Will the New US Congress Act on Privacy Legislation?

A string of Facebook privacy issues in the last year or so have gotten Congress’ attention, including terms of service changes that required users to make their personal information more public, security breaches, exaggerated press coverage of those topics.

But will the incoming class of senators and representatives pass privacy legislation, instead of talking about it but basically doing nothing, like Congresses of years past?

At least some members of both parties want action at this point. Here’s a brief overview of what’s happening.

Bi-Partisan Interest

Republicans won control of the House of Representatives in Tuesday’s election and between the fact that the party won in part on a strong free-market platform, and the fact that a leading Democrat privacy advocate lost his seat, one might think that privacy legislation would go the way of net neutrality legislation — not happening in the next two years.

However, Joe Barton, a powerful Republican representative from Texas who has already based part of his career on going after technology companies over privacy issues, is continuing to lead the charge. “I want the Internet economy to prosper, but it can’t unless the people’s right to privacy means more than a right to hear excuses after the damage is done,” he said as part of an inquiry into the recent Facebook user ID breach.

He’s been the ranking Republican on the Energy and Commerce Committee, and now he’s competing to gain the chairmanship of it in the new Republican-controlled House. And he has not lost focus on privacy legislation. “In the next Congress, the Energy and Commerce Committee and our subcommittees are going to put Internet privacy policies in the crosshairs.”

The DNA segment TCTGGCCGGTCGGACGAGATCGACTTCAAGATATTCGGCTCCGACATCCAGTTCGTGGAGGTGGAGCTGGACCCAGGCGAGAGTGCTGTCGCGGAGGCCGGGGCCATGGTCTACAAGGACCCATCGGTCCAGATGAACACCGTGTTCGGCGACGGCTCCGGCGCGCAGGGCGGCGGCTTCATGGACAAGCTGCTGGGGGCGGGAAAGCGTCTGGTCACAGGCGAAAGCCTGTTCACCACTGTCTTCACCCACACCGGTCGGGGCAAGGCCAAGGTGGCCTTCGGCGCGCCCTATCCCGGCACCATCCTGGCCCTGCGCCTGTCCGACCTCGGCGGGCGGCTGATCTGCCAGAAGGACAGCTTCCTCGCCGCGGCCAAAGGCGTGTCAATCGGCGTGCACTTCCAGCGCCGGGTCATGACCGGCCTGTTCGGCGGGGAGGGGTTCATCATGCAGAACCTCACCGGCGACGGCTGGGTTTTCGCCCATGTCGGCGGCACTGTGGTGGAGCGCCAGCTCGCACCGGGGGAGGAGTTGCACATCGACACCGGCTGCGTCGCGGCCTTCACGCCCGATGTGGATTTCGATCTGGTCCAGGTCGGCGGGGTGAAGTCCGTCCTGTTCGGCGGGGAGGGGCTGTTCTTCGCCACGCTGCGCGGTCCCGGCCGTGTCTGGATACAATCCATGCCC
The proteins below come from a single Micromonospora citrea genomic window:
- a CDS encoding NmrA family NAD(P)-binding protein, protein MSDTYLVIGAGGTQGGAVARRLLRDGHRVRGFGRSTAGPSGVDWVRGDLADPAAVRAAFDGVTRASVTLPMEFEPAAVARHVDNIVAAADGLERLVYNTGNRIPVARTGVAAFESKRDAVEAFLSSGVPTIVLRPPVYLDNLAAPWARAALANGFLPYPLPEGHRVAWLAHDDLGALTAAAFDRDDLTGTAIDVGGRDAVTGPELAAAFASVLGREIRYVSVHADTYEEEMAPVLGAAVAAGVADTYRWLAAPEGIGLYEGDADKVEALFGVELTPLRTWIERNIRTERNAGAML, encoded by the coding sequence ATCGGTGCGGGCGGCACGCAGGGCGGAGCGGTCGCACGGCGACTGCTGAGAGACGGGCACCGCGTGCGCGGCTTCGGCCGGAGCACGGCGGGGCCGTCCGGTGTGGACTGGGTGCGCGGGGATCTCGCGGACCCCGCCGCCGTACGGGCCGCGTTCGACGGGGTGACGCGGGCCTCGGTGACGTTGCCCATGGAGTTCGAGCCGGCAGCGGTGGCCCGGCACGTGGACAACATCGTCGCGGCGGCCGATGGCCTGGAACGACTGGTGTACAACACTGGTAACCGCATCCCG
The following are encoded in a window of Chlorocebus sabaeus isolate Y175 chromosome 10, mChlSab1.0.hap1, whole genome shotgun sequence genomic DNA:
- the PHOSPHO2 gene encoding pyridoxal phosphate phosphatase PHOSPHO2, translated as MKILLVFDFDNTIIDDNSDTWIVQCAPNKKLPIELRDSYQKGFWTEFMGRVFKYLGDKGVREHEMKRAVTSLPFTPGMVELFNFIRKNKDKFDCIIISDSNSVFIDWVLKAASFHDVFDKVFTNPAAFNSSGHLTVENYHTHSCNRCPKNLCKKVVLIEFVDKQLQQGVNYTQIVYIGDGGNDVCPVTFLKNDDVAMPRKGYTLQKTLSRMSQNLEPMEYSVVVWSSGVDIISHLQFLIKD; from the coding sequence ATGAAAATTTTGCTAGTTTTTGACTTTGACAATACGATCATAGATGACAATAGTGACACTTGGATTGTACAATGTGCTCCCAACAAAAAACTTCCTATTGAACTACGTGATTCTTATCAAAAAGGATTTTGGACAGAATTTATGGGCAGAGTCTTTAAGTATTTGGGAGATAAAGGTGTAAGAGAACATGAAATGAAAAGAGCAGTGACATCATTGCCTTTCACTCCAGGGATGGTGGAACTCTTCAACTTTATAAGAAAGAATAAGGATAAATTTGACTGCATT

Republican Cliff Stearns, the co-sponsor of a now-stalled privacy bill, is expected to become the chairman of the Communications, Technology and the Internet Subcommittee. The two of them could get more Republicans interested in how the government can shape online privacy practices.

Over to the Democrats. Barton’s main partner in internet legislation, Rick Boucher, may have lost his re-election run on Tuesday, but there are others to help. One is Edward Markey, who leads the Congressional Privacy Caucus with Barton — they wrote the recent letter to Facebook together.

A piece of legislation that could directly impact Facebook is also working its way through the House. Sponsored by Bobby Rush, a Democrat from Illinois, it builds on an earlier bill from Stearns and Boucher, and would require web companies to disclose what information they track about users, while also providing a way for them to universally opt out of being tracked. The bill is being considered during a November lame-duck session, and it already has some industry support. While not popular with online trade groups, it landed the support of Microsoft, Intel and eBay in October.

In the Senate, Democrat Jay Rockeffeler has matched the caucus leaders with his own inquiry into the user ID issue. New Senator and former Connecticut attorney general Richard Blumenthal, who previously distinguished himself for leading a pack of attorney generals against tech companies over privacy issues, has also wasted no time talking about privacy. John Kerry also mentioned in July that he would be introducing privacy legislation.

Privacy may not be the biggest issue for national politicians to deal with, but high-ranking members of both parties pushing for it. Rush’s bill or other legislation could gain momentum.

What Privacy Issues Are Real?

What we haven’t discussed so far is what exactly privacy issues are, or aren’t. The Wall Street Journal article, which got a lot of attention in Washington D.C., ignored the point that the data in question was not private in the first place. The letters to Facebook didn’t address this important point.

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